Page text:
A man nicknamed the NorCal Rapist was sentenced Friday to 897 years in prison for attacks on women in their homes between 1991 and 2006.
Roy Charles Waller, 60, was found guilty last month by a Sacramento jury on all 46 counts after investigators used DNA technology to identify him in the rapes of nine women.
"He deserves every single second of it, and I hope he lives a very, very, very long life from here on out," said survivor Nicole Earnest-Payte. "I never have to think about him for one more second of my life, and that is the greatest relief I could ever, ever, feel."
Waller raped women in six Northern California counties, from Sacramento to Chico. Sometimes he would kidnap the women and force them to withdraw money from ATMs and steal their personal items.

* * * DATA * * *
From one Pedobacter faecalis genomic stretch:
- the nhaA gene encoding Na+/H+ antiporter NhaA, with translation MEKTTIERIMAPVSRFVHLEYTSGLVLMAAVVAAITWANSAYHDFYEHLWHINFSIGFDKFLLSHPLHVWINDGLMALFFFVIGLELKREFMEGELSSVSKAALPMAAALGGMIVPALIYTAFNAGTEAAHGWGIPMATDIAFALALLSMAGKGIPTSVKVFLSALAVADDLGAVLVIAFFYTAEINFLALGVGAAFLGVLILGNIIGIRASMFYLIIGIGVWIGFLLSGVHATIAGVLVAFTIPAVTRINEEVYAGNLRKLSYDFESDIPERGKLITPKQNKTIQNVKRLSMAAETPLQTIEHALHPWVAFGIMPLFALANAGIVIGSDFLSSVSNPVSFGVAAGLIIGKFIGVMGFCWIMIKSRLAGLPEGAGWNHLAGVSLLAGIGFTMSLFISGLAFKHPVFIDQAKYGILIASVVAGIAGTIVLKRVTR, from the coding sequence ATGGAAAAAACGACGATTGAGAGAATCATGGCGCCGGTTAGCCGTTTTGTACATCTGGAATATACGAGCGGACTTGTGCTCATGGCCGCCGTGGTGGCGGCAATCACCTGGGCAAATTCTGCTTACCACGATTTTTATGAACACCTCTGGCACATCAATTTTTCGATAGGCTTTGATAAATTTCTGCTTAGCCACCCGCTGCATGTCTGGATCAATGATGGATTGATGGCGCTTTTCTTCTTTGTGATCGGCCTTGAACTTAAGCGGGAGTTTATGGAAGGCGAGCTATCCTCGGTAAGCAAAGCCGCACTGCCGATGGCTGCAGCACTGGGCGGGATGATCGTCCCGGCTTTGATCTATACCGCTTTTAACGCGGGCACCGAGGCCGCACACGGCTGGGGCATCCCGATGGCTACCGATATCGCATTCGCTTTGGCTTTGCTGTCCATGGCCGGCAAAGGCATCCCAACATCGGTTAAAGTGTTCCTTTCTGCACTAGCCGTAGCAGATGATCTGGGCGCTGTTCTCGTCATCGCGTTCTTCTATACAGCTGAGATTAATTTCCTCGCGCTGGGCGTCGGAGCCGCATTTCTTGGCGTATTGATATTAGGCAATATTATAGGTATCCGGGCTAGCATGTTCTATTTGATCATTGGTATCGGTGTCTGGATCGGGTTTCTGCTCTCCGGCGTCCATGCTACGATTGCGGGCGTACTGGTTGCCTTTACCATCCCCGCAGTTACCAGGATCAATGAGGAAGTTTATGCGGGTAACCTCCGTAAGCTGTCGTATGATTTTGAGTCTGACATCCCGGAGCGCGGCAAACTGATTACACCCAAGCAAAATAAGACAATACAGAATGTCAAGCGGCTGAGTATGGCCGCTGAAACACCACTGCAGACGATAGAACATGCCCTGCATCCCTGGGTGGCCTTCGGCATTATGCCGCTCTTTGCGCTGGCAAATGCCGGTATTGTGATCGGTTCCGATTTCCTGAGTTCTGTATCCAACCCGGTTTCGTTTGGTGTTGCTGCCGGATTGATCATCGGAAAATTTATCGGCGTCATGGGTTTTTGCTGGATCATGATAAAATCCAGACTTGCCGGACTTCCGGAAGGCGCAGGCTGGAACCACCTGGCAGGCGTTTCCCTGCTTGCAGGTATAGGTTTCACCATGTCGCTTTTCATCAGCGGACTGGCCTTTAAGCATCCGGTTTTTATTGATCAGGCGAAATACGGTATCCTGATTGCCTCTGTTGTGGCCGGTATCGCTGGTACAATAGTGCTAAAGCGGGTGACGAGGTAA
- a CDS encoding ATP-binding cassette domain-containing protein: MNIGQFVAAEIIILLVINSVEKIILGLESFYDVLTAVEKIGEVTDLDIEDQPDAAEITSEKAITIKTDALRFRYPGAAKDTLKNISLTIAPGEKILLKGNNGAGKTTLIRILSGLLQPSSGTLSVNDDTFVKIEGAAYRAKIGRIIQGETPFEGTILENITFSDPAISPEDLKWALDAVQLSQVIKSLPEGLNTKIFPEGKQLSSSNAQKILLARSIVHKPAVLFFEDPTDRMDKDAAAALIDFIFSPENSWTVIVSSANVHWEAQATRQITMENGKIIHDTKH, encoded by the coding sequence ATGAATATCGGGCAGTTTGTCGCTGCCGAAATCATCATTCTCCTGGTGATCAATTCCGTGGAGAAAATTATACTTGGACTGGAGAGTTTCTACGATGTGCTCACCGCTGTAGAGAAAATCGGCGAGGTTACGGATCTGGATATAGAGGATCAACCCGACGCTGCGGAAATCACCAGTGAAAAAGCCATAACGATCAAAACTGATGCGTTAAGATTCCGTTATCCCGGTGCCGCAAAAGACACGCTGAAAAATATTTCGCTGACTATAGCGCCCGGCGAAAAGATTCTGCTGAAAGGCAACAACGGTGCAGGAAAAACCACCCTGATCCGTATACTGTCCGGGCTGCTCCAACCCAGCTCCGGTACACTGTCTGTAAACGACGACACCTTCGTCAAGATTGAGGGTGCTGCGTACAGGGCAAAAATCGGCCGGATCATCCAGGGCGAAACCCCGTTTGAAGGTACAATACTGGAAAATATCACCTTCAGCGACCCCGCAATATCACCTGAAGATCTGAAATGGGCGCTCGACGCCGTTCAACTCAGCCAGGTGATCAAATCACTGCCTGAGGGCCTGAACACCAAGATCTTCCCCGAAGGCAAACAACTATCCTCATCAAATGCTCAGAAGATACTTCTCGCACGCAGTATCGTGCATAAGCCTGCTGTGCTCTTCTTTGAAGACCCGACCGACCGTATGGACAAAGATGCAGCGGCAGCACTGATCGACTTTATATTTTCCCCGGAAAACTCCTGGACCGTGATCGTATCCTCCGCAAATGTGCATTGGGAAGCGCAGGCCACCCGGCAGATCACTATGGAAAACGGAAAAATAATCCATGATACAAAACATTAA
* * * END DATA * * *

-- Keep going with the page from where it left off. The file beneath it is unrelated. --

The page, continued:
Waller was arrested in September 2018 at the University of California, Berkeley, where he worked for 25 years as a safety specialist in the office of environment, health and safety.
Prosecutors portrayed Waller as an organized and cunning criminal who stalked potential victims and collected information about their appearance, movements and vehicles and kept it in computer databases that he still had when he was arrested. Investigators also found zippered bags filled with duct tape, zip ties, handcuffs and other items used in the attacks in Waller’s two storage lockers.
"And it provided closure to all of the individuals that were wrongfully being looked at," said Chris Ore, Sacramento County Deputy District Attorney. "There were so many people that were being looked at as potential suspects."
Prosecutors said he sought out women of Asian descent, grading them on their appearance and build and studying their daily routines until he could slip into their homes and attack them.
"I’m just thankful and amazed that it all turned out," said survivor Theresa Lane.
The Associated Press contributed to this report.